Lender, whose youngest child will attend the new school, is not the only RJA parent — or leader — with Gittelman ties. Two-thirds of the students are either transferring from Gittelman, or have older siblings who attended Gittelman, and several steering committee members are onetime Gittelman parents. RJA’s faculty includes four Gittelman teachers; the school psychologist, office manager and admissions officer also come from Gittelman.
In addition, once Gittelman closes on the sale of its building, it will provide a “substantial amount of money” to RJA for its startup costs and to cover financial aid, said Gelb.
Gelb declined to specify the amount, noting that the building sale, to Rockland County’s only Modern Orthodox day school, is not complete and that Gittelman must pay off various debts, including severance payments to former teachers and other employees.
“Everyone on our board is committed to the success of RJA and want it to continue,” he said.
Andy Blau, an RJA steering committee member and former Gittelman parent, emphasized that the new school is running on a “completely different formula” than Gittelman and is a “new model.”
“What we’re striving to create is an exceptional school that caters to the entire community without losing what everyone at Gittelman can agree was a fabulous atmosphere,” he said.
Although RJA is not a Schechter school, it has established a unique partnership with the Solomon Schechter School of Westchester.
Elliot Spiegel, Schechter Westchester’s longtime head, is overseeing RJA, which is incorporating many aspects of his school’s Judaic and general curriculum. Spiegel will serve as head of both schools this year, and other Westchester staff will also help out at RJA, he said. (Spiegel, who is 69, will be stepping down as Schechter’s head of school next year, but he told The Jewish Week he is “not using the R-word” and will be continuing fundraising and other work there.)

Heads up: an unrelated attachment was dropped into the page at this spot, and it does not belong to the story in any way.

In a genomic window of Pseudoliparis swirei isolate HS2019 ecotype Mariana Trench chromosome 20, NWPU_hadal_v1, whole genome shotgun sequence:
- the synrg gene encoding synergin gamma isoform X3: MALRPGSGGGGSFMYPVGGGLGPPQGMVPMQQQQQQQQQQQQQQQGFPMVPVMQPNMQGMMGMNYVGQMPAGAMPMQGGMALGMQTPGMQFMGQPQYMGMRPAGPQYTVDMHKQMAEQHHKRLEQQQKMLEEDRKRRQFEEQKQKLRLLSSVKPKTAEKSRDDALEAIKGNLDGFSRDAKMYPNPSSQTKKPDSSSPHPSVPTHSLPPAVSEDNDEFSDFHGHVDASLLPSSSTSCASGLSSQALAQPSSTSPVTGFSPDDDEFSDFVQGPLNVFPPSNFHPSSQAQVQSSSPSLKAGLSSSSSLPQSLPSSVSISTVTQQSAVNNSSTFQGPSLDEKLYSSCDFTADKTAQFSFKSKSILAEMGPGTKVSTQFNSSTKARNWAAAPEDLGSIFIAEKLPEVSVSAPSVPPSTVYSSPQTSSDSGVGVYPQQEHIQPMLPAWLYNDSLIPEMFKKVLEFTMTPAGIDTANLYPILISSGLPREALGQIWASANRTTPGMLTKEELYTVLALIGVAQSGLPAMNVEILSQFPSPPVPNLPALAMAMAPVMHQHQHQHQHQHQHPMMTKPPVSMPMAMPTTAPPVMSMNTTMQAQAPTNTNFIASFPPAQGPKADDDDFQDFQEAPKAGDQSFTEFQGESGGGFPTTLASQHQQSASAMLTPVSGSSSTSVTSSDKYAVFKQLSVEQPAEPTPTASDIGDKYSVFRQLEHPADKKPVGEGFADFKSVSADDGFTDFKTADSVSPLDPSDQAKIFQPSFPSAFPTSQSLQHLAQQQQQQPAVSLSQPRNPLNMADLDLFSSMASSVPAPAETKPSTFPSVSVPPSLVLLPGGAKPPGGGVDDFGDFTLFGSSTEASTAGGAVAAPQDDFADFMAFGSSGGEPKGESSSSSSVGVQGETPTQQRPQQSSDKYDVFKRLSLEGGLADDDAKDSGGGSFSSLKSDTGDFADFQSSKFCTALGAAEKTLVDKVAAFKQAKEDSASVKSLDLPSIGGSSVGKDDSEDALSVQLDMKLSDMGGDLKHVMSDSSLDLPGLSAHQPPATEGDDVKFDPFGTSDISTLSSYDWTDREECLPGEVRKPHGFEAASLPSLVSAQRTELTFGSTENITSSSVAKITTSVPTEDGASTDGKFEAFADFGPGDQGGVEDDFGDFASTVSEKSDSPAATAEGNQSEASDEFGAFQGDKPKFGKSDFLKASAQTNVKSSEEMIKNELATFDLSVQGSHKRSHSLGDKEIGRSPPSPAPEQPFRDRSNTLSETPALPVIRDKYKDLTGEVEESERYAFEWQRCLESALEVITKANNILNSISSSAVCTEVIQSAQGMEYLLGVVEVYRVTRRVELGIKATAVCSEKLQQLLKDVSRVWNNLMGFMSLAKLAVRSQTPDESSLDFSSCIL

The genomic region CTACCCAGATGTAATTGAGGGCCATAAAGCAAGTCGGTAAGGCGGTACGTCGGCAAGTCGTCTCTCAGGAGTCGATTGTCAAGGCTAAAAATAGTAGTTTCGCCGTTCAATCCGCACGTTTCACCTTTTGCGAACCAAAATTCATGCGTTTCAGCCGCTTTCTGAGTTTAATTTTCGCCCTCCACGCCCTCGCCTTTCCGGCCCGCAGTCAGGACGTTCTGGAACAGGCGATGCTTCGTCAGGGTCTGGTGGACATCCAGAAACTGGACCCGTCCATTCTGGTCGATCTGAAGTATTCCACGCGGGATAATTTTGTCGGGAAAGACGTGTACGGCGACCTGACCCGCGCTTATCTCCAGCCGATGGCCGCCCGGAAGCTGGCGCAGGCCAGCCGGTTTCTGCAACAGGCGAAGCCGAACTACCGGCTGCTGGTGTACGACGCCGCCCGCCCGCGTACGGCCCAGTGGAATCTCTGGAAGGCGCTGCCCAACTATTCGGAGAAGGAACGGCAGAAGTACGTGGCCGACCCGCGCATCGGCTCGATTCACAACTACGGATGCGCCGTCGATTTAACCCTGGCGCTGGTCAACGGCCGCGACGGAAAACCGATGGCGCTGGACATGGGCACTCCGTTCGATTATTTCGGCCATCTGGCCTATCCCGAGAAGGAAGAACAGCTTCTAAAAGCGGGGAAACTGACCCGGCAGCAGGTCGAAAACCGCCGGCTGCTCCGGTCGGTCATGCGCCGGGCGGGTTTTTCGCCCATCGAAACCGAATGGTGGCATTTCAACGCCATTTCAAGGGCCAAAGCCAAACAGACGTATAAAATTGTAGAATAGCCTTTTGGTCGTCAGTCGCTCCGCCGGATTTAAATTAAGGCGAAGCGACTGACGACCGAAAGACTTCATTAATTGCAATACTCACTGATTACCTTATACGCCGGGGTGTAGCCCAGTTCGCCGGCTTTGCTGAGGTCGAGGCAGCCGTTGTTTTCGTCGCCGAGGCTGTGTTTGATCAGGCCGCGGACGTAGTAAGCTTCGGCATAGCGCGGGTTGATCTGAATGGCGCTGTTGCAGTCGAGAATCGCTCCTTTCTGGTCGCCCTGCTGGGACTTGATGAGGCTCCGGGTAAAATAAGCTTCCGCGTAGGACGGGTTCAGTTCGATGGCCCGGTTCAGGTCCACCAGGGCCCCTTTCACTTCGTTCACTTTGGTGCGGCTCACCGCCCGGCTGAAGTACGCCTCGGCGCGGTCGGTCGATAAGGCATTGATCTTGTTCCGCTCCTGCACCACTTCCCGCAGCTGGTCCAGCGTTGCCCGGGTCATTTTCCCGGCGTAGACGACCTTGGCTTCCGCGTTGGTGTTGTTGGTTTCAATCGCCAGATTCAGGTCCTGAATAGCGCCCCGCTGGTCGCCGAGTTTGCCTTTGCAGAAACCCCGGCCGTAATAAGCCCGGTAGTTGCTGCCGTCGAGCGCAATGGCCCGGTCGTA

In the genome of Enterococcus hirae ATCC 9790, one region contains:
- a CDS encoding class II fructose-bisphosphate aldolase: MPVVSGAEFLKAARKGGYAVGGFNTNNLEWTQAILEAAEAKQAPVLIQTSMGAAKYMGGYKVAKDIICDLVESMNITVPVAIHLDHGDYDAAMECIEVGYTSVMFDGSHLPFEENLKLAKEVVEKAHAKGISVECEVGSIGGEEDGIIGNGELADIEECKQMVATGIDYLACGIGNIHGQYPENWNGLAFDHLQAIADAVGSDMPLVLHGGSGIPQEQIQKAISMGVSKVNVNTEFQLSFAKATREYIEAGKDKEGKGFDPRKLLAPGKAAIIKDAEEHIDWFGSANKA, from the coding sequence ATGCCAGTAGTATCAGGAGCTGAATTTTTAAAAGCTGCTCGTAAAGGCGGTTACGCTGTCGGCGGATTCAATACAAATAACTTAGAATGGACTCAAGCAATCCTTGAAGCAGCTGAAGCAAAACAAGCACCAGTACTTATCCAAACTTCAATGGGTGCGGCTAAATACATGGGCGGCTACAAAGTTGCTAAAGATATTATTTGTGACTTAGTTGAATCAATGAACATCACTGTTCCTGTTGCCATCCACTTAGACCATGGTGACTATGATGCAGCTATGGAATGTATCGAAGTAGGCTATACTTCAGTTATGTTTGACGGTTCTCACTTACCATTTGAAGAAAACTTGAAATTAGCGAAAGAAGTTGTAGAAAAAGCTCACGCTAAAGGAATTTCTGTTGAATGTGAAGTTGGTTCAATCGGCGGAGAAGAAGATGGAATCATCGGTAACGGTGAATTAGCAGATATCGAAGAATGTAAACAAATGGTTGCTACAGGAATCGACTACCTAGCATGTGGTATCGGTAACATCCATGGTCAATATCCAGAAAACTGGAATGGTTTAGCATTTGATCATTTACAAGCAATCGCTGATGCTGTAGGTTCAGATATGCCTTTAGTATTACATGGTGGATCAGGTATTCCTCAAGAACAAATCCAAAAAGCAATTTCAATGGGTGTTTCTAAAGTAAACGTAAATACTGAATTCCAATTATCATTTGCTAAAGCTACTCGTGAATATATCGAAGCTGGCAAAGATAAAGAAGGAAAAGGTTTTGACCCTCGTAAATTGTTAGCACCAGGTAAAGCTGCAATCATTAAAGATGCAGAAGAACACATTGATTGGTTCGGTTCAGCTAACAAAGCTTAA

The RJA-Schechter Westchester partnership will last for at least three years, however, and this year, “almost every day someone from Westchester Schechter will be” at RJA, Spiegel said.
Explaining why the 900-student Schechter Westchester wants to work with a small new school on the other side of the Hudson, Spiegel said, the “future of the non-haredi Rockland Jewish community needs this.” And, he notes, “We’ve been a great beneficiary of Gittelman graduates over the years.” Because Gittelman ended at eighth grade, many of its students have continued on to the high school program at Schechter Westchester.
“We had been trying to work with Gittelman over the past three years to see if it could be saved,” Spiegel said. “When it was clear it couldn’t, we wanted to help make sure Rockland had a day school.”
Spiegel said he hoped this partnership would inspire other partnerships and alliances between neighboring Jewish day schools.
“For those of us who believe day schools must be a significant part of the community, we must ensure they remain healthy,” he said, adding that it makes sense even for competing schools to share some resources “to reduce costs for everyone.”
Parents at RJA say the Schechter Westchester connection allays any nervousness they might have about a brand-new school.
“When I heard Schechter Westchester was overseeing it, that was a homerun, it’s a proven entity” said Steve Dwek.
Dwek, who recently moved to Rockland from Bergen County, has a son in kindergarten and a daughter in the 3-year-olds class at RJA.
Orlee Krass, a Gittelman alum whose son will be in pre-K at RJA, said the Schechter oversight is “very promising.”
“They have a great reputation,” she said.
Krass, who coordinates Rockland County’s PJ Library — which provides free Jewish picture books to 350 young families and has a waiting list besides — said her experience with PJ makes her optimistic that there is a market for RJA.
“We’ve realized there’s a ton of non-haredi Jewish families living in Rockland,” she said. “It’s just a matter of engaging them.”